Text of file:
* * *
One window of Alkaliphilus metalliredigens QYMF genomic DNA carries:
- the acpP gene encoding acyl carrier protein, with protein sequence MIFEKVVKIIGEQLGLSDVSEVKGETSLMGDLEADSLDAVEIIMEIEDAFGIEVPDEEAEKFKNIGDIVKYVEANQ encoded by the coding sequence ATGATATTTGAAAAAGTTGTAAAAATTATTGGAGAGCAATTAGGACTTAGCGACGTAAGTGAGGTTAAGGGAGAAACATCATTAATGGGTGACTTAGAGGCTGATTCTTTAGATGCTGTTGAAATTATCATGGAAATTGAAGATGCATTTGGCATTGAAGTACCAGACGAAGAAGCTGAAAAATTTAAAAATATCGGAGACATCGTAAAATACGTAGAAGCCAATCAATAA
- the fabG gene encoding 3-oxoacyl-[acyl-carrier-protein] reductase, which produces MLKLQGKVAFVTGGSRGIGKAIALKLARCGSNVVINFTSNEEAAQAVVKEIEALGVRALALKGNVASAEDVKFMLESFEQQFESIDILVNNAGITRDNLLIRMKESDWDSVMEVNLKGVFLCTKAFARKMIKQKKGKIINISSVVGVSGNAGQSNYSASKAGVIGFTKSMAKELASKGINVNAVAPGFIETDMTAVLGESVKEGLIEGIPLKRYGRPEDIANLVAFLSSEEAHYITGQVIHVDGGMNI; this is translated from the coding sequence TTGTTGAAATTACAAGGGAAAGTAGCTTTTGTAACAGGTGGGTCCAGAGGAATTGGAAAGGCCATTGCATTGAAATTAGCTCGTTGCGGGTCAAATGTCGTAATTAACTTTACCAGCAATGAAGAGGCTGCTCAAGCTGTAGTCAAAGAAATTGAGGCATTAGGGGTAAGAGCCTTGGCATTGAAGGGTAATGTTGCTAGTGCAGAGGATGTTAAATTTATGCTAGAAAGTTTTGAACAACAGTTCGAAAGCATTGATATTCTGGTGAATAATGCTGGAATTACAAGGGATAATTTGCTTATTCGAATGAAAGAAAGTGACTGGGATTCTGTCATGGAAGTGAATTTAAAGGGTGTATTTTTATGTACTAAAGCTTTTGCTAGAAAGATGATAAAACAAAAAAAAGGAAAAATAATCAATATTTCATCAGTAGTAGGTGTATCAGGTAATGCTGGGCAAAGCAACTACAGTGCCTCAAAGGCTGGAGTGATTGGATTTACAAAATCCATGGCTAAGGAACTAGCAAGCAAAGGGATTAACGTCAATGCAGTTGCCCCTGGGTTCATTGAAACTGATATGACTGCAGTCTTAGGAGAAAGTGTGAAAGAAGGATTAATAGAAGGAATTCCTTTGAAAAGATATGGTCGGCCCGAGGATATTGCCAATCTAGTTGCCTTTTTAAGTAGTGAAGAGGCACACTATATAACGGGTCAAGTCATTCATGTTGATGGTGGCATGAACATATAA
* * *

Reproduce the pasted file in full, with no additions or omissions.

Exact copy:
One window of Alkaliphilus metalliredigens QYMF genomic DNA carries:
- the acpP gene encoding acyl carrier protein, with protein sequence MIFEKVVKIIGEQLGLSDVSEVKGETSLMGDLEADSLDAVEIIMEIEDAFGIEVPDEEAEKFKNIGDIVKYVEANQ encoded by the coding sequence ATGATATTTGAAAAAGTTGTAAAAATTATTGGAGAGCAATTAGGACTTAGCGACGTAAGTGAGGTTAAGGGAGAAACATCATTAATGGGTGACTTAGAGGCTGATTCTTTAGATGCTGTTGAAATTATCATGGAAATTGAAGATGCATTTGGCATTGAAGTACCAGACGAAGAAGCTGAAAAATTTAAAAATATCGGAGACATCGTAAAATACGTAGAAGCCAATCAATAA
- the fabG gene encoding 3-oxoacyl-[acyl-carrier-protein] reductase, which produces MLKLQGKVAFVTGGSRGIGKAIALKLARCGSNVVINFTSNEEAAQAVVKEIEALGVRALALKGNVASAEDVKFMLESFEQQFESIDILVNNAGITRDNLLIRMKESDWDSVMEVNLKGVFLCTKAFARKMIKQKKGKIINISSVVGVSGNAGQSNYSASKAGVIGFTKSMAKELASKGINVNAVAPGFIETDMTAVLGESVKEGLIEGIPLKRYGRPEDIANLVAFLSSEEAHYITGQVIHVDGGMNI; this is translated from the coding sequence TTGTTGAAATTACAAGGGAAAGTAGCTTTTGTAACAGGTGGGTCCAGAGGAATTGGAAAGGCCATTGCATTGAAATTAGCTCGTTGCGGGTCAAATGTCGTAATTAACTTTACCAGCAATGAAGAGGCTGCTCAAGCTGTAGTCAAAGAAATTGAGGCATTAGGGGTAAGAGCCTTGGCATTGAAGGGTAATGTTGCTAGTGCAGAGGATGTTAAATTTATGCTAGAAAGTTTTGAACAACAGTTCGAAAGCATTGATATTCTGGTGAATAATGCTGGAATTACAAGGGATAATTTGCTTATTCGAATGAAAGAAAGTGACTGGGATTCTGTCATGGAAGTGAATTTAAAGGGTGTATTTTTATGTACTAAAGCTTTTGCTAGAAAGATGATAAAACAAAAAAAAGGAAAAATAATCAATATTTCATCAGTAGTAGGTGTATCAGGTAATGCTGGGCAAAGCAACTACAGTGCCTCAAAGGCTGGAGTGATTGGATTTACAAAATCCATGGCTAAGGAACTAGCAAGCAAAGGGATTAACGTCAATGCAGTTGCCCCTGGGTTCATTGAAACTGATATGACTGCAGTCTTAGGAGAAAGTGTGAAAGAAGGATTAATAGAAGGAATTCCTTTGAAAAGATATGGTCGGCCCGAGGATATTGCCAATCTAGTTGCCTTTTTAAGTAGTGAAGAGGCACACTATATAACGGGTCAAGTCATTCATGTTGATGGTGGCATGAACATATAA